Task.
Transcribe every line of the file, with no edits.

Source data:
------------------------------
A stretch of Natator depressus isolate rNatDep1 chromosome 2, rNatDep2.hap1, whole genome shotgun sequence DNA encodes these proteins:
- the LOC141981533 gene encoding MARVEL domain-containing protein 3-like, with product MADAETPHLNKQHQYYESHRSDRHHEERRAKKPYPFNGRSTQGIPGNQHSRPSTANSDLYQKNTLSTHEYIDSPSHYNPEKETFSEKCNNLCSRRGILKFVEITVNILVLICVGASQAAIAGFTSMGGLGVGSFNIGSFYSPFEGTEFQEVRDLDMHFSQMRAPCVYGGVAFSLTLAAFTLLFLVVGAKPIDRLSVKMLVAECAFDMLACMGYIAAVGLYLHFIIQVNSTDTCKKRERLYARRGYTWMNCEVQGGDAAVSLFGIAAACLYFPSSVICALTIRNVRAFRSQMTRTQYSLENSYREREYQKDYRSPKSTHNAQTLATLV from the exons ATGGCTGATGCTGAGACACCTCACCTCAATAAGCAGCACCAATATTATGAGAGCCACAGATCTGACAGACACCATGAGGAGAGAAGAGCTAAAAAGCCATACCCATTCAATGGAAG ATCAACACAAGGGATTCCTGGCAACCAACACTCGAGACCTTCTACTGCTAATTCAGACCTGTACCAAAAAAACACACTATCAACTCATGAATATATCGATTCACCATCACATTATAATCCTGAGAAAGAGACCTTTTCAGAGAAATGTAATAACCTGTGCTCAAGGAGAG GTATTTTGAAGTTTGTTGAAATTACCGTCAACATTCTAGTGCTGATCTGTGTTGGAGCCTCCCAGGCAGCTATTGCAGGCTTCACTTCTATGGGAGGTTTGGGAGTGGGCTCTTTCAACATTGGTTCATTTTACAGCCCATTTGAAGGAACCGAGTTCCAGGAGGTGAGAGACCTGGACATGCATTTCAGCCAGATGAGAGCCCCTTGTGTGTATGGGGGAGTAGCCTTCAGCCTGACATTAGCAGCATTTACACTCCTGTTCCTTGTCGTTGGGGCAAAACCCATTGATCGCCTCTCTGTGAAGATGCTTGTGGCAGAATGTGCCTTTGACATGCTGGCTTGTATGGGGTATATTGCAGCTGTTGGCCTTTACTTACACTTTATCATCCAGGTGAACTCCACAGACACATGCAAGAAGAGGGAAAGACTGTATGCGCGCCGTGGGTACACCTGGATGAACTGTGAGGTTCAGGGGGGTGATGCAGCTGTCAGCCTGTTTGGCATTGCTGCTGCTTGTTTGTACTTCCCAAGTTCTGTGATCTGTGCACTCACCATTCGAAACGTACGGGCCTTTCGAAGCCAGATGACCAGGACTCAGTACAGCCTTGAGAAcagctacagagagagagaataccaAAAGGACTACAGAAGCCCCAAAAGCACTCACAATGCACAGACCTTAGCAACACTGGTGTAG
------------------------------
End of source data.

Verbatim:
A stretch of Natator depressus isolate rNatDep1 chromosome 2, rNatDep2.hap1, whole genome shotgun sequence DNA encodes these proteins:
- the LOC141981533 gene encoding MARVEL domain-containing protein 3-like, with product MADAETPHLNKQHQYYESHRSDRHHEERRAKKPYPFNGRSTQGIPGNQHSRPSTANSDLYQKNTLSTHEYIDSPSHYNPEKETFSEKCNNLCSRRGILKFVEITVNILVLICVGASQAAIAGFTSMGGLGVGSFNIGSFYSPFEGTEFQEVRDLDMHFSQMRAPCVYGGVAFSLTLAAFTLLFLVVGAKPIDRLSVKMLVAECAFDMLACMGYIAAVGLYLHFIIQVNSTDTCKKRERLYARRGYTWMNCEVQGGDAAVSLFGIAAACLYFPSSVICALTIRNVRAFRSQMTRTQYSLENSYREREYQKDYRSPKSTHNAQTLATLV from the exons ATGGCTGATGCTGAGACACCTCACCTCAATAAGCAGCACCAATATTATGAGAGCCACAGATCTGACAGACACCATGAGGAGAGAAGAGCTAAAAAGCCATACCCATTCAATGGAAG ATCAACACAAGGGATTCCTGGCAACCAACACTCGAGACCTTCTACTGCTAATTCAGACCTGTACCAAAAAAACACACTATCAACTCATGAATATATCGATTCACCATCACATTATAATCCTGAGAAAGAGACCTTTTCAGAGAAATGTAATAACCTGTGCTCAAGGAGAG GTATTTTGAAGTTTGTTGAAATTACCGTCAACATTCTAGTGCTGATCTGTGTTGGAGCCTCCCAGGCAGCTATTGCAGGCTTCACTTCTATGGGAGGTTTGGGAGTGGGCTCTTTCAACATTGGTTCATTTTACAGCCCATTTGAAGGAACCGAGTTCCAGGAGGTGAGAGACCTGGACATGCATTTCAGCCAGATGAGAGCCCCTTGTGTGTATGGGGGAGTAGCCTTCAGCCTGACATTAGCAGCATTTACACTCCTGTTCCTTGTCGTTGGGGCAAAACCCATTGATCGCCTCTCTGTGAAGATGCTTGTGGCAGAATGTGCCTTTGACATGCTGGCTTGTATGGGGTATATTGCAGCTGTTGGCCTTTACTTACACTTTATCATCCAGGTGAACTCCACAGACACATGCAAGAAGAGGGAAAGACTGTATGCGCGCCGTGGGTACACCTGGATGAACTGTGAGGTTCAGGGGGGTGATGCAGCTGTCAGCCTGTTTGGCATTGCTGCTGCTTGTTTGTACTTCCCAAGTTCTGTGATCTGTGCACTCACCATTCGAAACGTACGGGCCTTTCGAAGCCAGATGACCAGGACTCAGTACAGCCTTGAGAAcagctacagagagagagaataccaAAAGGACTACAGAAGCCCCAAAAGCACTCACAATGCACAGACCTTAGCAACACTGGTGTAG